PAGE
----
Female Genital Mutilation Still Common in Nigeria

Genital Mutilation
Genital Mutilation

Female genital mutilation (FGM), simply referred to as female circumcision, has become a reoccurring issue which has existed for centuries in virtually all parts of Nigeria. It is a traditional belief that preaches chastity among the women folks. But it has been kicked against by both local and international organizations, including health experts, who described the practice as a violation of the right of girls and women.

Unfortunately, the unhealthy action has continued unabated in Nigeria and gravely affecting women and girls in an unquantifiable manner. Contrary to the general notion that the practice now thrives only in the rural areas, it is still being practiced even among the educated families, who invite these “cutters” from the villages to circumcise their girls in the cities.

In Nigeria, Osun, Ebonyi, Ekiti, Imo, Abia and Oyo states stand taller in the prevalence of FGM.

Over the years, the elimination of female circumcision in Nigeria has been on the front burners in the activities of WHO, United Nations International Children Emergency Fund (UNICEF), Federation of International Obstetrics and Gynecology (FIGO), African Union (AU), the Economic Commission for Africa (ECA), and many women organizations. Sadly, data from the National Demographic Health Survey revealed that 24.8 percent of Nigerian girls and women aged 15 to 49 have been circumcised, with states in the South East region accounting for 45 percent; and southwestern states accounting for up to 55 percent. The report also showed that cutting occurs mostly in early childhood with 82 percent of women in Nigeria getting circumcised before the age of five.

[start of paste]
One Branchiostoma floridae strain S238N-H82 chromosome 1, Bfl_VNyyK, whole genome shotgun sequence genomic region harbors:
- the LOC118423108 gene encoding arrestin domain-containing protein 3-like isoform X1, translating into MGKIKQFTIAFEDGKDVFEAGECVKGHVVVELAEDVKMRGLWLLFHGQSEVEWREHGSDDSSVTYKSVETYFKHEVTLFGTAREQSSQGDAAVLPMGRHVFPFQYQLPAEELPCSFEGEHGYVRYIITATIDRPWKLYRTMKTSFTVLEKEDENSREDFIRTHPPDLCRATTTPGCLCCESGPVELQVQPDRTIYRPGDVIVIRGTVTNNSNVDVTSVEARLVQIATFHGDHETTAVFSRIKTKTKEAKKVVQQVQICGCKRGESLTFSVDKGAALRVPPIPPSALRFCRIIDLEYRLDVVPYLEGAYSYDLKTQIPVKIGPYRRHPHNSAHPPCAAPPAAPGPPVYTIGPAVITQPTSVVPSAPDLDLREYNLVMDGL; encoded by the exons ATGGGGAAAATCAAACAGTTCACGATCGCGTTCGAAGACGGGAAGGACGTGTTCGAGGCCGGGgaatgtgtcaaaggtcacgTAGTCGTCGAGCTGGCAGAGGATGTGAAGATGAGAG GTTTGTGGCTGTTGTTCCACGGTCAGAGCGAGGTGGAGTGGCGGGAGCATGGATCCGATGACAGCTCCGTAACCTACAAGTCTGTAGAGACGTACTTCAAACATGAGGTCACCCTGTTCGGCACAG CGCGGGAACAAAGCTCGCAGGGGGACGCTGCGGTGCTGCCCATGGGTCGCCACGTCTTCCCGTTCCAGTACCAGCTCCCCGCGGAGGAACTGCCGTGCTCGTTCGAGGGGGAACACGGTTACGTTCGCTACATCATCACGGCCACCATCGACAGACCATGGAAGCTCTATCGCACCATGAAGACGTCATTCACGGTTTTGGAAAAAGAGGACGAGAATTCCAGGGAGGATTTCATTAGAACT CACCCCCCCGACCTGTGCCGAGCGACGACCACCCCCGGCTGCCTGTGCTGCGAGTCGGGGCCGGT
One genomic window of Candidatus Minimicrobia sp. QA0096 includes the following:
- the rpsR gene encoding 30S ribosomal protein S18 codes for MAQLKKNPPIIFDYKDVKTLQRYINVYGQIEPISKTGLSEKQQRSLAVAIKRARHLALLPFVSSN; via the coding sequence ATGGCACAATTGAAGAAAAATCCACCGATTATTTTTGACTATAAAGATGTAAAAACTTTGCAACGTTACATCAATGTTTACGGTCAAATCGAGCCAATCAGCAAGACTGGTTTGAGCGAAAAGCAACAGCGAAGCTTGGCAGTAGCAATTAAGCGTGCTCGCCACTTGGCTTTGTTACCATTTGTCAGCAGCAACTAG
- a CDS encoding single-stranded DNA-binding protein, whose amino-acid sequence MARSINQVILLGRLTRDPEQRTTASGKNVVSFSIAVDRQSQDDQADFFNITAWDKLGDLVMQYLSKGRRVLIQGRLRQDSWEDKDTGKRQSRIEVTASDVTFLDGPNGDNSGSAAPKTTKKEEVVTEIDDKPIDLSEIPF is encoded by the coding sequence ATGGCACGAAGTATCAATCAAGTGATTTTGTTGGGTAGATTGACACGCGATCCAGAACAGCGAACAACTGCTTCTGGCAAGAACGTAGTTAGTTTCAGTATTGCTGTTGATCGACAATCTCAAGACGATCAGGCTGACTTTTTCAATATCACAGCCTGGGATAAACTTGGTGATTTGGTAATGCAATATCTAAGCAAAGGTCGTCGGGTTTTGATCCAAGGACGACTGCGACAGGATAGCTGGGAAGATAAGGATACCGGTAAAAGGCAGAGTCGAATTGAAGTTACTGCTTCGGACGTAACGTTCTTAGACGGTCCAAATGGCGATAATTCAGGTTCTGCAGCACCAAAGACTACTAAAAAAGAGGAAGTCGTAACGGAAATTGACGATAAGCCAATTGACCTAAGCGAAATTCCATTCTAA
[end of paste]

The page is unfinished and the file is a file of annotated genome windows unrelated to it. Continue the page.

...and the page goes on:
To curtail the ugly development, UNICEF, in collaboration with the Human Right Clinic, University of Lagos recently hosted the first-ever Frown Awards in Lagos, to celebrate people who are advancing the abandonment of FGM in Nigeria.

Speaking in Lagos, on behalf of UNICEF, a child protection specialist, Maryam Enyiazu, reiterated that FGM was gender-based violence against women and girls, which needed to be tackled by all

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